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Kelly Bass
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I see that your top game is Alien Frontiers.

Maybe your strategy during a game is to focus on getting ore at the Lunar Mine and then using them at the Colony Constructor, both of which would be a lot easier if you can also get control of the Van Vogt Mts. and Bradbury Plateau. You might abandon this strategy if others get majorities there or you wind up with majorities elsewhere (by someone moving colonies on the planet).

But each time you roll the dice, you have tactical decisions to make. Sometimes they will fit perfectly with your strategy (you have triples and 3 ore), other times you'll have chance to terraform and it makes sense.

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Thomas
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chockle wrote:
I see that your top game is Alien Frontiers.

Maybe your strategy during a game is to focus on getting ore at the Lunar Mine and then using them at the Colony Constructor, both of which would be a lot easier if you can also get control of the Van Vogt Mts. and Bradbury Plateau. You might abandon this strategy if others get majorities there or you wind up with majorities elsewhere (by someone moving colonies on the planet).

But each time you roll the dice, you have tactical decisions to make. Sometimes they will fit perfectly with your strategy (you have triples and 3 ore), other times you'll have chance to terraform and it makes sense.



Ok, I understand more now that Strategy is more of a long term thing but what about when people say a game is more tactical vs strategic or the other way around? Are they just generalizing?
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Bryan Thunkd
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LunarSoundDesign wrote:
Ok, I understand more now that Strategy is more of a long term thing but what about when people say a game is more tactical vs strategic or the other way around? Are they just generalizing?
Games where the situation changes often and rapidly are going to be more tactical... it's all about taking advantage of the situation as it is right now... Games where everything you do builds on what you've done before, and you have to plan how you're going to win from the outset, are going to be more strategical. There are games which favor one over the other, and others where they are both important.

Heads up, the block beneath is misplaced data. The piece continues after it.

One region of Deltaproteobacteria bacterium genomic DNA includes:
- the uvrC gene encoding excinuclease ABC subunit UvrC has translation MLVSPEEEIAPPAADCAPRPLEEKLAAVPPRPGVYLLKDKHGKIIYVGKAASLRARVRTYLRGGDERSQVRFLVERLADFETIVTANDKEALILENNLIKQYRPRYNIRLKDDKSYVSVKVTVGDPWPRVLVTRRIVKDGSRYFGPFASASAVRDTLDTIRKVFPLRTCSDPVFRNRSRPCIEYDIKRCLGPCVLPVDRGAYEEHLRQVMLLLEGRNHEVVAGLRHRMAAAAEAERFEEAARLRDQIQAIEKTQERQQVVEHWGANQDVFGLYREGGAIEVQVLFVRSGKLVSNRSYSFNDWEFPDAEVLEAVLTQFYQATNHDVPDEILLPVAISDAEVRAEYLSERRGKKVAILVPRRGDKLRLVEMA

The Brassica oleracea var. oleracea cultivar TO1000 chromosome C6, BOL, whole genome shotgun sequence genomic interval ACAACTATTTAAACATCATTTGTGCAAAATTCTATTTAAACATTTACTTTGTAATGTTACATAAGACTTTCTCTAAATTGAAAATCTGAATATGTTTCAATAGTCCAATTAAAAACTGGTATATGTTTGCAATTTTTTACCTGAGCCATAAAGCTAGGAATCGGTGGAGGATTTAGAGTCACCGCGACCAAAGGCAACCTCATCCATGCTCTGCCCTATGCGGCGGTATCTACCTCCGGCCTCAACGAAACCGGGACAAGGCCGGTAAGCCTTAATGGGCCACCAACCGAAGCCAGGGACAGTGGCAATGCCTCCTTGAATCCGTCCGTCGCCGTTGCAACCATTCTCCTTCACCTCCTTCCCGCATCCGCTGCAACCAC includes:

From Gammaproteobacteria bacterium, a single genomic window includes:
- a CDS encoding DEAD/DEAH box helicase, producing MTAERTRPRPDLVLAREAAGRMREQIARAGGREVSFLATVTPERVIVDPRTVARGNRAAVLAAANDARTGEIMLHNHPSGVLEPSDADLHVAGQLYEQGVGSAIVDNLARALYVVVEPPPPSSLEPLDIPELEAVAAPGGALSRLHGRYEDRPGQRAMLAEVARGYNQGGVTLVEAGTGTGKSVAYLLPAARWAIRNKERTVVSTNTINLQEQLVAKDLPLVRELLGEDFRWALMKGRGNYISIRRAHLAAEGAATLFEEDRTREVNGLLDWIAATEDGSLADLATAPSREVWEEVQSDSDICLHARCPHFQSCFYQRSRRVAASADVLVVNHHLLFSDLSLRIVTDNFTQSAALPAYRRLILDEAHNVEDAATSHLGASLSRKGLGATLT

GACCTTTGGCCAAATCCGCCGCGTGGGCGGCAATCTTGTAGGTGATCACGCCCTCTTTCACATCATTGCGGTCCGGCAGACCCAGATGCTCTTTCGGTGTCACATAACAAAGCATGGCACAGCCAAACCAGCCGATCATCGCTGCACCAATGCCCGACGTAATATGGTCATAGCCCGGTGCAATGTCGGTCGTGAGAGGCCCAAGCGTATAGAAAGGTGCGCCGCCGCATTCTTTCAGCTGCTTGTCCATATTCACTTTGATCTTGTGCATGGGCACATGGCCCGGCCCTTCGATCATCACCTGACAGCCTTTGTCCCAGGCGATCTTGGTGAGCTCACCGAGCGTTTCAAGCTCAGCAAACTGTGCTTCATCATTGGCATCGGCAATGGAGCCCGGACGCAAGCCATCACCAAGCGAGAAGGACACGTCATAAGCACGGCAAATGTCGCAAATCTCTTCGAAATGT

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Chris Robbins
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If any of it can be analogous to wargaming:

Tactical = Several squads mucking about over several square miles. Strategic = All of Europe in the same table space.

Tactical = Individual ships within a few miles. Strategic = Fleets battling all over the Atlantic.

Tactical = Dogfights between individual aircraft. Strategic = One counter per bomber squadron.

And as with anything, many variations can be found in between.
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Roman Kowalewski
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LunarSoundDesign wrote:

Ok, I understand more now that Strategy is more of a long term thing but what about when people say a game is more tactical vs strategic or the other way around? Are they just generalizing?

Most games have parts of both, strategy and tactics (unless they are completly random). However distribution vary a lot.

I would point out Neuroshima Hex! as a typical tactical game. You react to hexes you draw by chosing right 2 and placing/using them gaining a tactical adventage, the only thing you may consider strategic is being more defensive or ofensive depending which army you play.

Agricola is a typical strategy game. You choose your strategy at the beginning, which depends on your cards and execution. You have most of informations about a game right from the start. Tactics involve taking best actions with your family members when an occation comes.